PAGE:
Unformatted text preview: 2/10/09 11:16:31 AM Anxiety Disorders :// 125 Michael Shaw/Cartoonbank.com •isolation•An ego defense mechanism
in which people unconsciously isolate
and disown undesirable and unwanted
thoughts, experiencing them as foreign
•undoing•An ego defense mechanism
whereby a person unconsciously cancels
out an unacceptable desire or act by
performing another act.
•reaction formation•An ego defense mechanism whereby a person suppresses
an unacceptable desire by taking on
a lifestyle that expresses the opposite
desire. “Is the Itsy Bitsy Spider obsessive-compulsive?” actions. A woman who keeps imagining her mother lying broken and bleeding, for example, may counter those thoughts with repeated safety checks throughout the house.
According to psychodynamic theorists, three ego defense mechanisms are particularly common in obsessive-compulsive disorder: isolation, undoing, and reaction formation.
People who resort to isolation simply disown their unwanted thoughts and experience them as foreign intrusions. People who engage in undoing perform acts that are
meant to cancel out their undesirable impulses. Those who wash their hands repeatedly,
for example, may be symbolically undoing their unacceptable id impulses. People who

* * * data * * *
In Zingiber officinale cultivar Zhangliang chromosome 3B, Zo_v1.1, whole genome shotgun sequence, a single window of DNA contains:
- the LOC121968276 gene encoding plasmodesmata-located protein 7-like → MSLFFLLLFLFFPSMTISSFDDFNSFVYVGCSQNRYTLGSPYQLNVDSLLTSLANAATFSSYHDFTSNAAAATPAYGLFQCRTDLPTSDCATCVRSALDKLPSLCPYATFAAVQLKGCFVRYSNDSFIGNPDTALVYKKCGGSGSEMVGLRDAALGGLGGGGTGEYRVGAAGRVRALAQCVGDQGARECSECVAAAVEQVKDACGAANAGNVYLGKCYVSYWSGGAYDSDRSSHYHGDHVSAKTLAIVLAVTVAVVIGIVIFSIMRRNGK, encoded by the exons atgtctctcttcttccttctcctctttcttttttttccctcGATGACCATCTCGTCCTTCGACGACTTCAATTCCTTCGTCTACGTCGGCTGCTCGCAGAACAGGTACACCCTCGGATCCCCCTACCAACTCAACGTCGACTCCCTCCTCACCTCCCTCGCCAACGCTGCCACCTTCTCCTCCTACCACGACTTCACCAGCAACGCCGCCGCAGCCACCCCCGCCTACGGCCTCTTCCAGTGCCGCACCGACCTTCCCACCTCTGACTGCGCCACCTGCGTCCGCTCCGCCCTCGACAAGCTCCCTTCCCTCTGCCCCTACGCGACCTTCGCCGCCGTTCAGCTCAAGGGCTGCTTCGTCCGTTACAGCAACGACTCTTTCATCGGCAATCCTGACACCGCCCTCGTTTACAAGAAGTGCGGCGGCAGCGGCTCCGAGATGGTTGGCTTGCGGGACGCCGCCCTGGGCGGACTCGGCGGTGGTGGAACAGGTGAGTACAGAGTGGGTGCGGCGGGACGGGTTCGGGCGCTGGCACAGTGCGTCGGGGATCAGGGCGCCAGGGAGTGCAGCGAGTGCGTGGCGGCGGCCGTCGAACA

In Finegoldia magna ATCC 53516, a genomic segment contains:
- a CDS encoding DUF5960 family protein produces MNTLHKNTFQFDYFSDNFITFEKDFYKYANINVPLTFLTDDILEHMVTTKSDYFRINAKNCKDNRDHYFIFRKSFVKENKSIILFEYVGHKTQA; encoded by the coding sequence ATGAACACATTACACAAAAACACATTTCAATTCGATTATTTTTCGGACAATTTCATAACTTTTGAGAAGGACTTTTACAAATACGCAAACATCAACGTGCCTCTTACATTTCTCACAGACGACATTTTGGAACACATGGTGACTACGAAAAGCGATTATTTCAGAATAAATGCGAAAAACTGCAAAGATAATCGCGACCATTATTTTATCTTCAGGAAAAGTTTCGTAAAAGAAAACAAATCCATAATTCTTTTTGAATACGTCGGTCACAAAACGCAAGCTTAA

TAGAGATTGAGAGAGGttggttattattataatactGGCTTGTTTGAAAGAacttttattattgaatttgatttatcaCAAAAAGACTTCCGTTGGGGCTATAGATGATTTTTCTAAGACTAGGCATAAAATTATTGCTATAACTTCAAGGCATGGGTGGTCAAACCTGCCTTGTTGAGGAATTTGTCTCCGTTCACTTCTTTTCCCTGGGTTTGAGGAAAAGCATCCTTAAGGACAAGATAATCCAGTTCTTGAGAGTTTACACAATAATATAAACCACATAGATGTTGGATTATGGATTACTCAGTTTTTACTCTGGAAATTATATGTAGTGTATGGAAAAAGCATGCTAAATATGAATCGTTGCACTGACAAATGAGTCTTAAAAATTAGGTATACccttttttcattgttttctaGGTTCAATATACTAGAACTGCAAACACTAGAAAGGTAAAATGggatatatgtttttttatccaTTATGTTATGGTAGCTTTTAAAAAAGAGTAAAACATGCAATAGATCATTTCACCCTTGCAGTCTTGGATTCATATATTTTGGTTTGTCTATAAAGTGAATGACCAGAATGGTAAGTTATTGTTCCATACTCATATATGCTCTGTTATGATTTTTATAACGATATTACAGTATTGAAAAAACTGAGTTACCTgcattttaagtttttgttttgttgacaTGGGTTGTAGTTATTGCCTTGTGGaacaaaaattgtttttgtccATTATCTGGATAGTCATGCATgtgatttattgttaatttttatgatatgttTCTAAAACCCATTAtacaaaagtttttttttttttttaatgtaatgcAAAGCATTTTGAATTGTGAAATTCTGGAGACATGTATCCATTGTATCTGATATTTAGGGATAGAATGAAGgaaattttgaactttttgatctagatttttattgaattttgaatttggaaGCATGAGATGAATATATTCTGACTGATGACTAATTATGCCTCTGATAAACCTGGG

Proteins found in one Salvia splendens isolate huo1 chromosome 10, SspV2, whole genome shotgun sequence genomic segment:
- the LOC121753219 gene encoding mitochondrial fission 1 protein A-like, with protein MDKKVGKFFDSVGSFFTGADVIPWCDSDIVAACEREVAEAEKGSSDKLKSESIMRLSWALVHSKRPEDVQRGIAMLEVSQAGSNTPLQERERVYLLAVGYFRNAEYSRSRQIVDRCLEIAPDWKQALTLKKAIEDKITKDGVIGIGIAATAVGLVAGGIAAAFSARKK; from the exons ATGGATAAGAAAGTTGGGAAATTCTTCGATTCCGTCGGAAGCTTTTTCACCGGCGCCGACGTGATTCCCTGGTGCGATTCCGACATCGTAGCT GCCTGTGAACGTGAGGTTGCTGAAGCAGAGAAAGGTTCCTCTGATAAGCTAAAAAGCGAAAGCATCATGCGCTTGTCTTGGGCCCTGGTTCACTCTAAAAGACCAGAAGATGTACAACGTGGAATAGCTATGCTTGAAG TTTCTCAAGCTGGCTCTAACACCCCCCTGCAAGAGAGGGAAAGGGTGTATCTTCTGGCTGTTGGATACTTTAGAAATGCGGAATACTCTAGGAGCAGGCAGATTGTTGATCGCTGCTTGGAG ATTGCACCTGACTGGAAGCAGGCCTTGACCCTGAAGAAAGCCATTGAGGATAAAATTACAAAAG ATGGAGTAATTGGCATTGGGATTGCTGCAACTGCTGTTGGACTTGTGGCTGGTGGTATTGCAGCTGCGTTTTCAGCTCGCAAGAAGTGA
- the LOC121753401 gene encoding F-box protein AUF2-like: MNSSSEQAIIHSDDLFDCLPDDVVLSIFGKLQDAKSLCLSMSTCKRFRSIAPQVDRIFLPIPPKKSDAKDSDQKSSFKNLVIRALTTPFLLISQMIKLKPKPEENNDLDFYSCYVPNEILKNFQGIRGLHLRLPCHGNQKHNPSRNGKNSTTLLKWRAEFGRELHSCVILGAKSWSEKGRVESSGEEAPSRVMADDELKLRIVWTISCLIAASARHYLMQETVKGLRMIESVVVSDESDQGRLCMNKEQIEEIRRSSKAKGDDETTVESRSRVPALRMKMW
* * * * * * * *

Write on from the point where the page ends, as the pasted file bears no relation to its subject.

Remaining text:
develop a reaction formation take on a lifestyle that directly opposes their unacceptable impulses. A person may live a life of compulsive kindness and devotion to others
in order to counter unacceptable aggressive impulses.
Sigmund Freud traced obsessive-compulsive disorder to the anal stage of development
(occurring at about 2 years of age). He proposed that during this stage some children
experience intense rage and shame as a result of negative toilet-training experiences.
Other psychodynamic theorists have argued instead that such early rage reactions are
rooted in feelings of insecurity (Erikson, 1963; Sullivan, 1953; Horney, 1937). Either
way, these children repeatedly feel the need to express their strong aggressive id impulses
while at the same time knowing they should try to restrain and control the impulses.
If this conflict between the id and ego continues, it may eventually blossom into obsessivecompulsive disorder. Overall, research has not clearly supported the psychodynamic
explanation (Fitz, 1990).
When treating patients with obsessive-compulsive disorder, psychodynamic therapists try to help the individuals uncover and overcome their underlying conflicts and
defenses, using the customary techniques of free association and therapist interpretation. Research has offered little evidence, however, that a traditional psychodynamic
approach is of much help (Bram & Björgvinsson, 2004). Thus some psychodynamic
therapists now prefer to treat these patients with short-term psychodynamic therapies,
which, as you saw in Chapter 2, are more direct and action-oriented than the classical
techniques. The Behavioral Perspective
Behaviorists have concentrated on explaining and treating compulsions rather than
obsessions. They propose...
View Full Document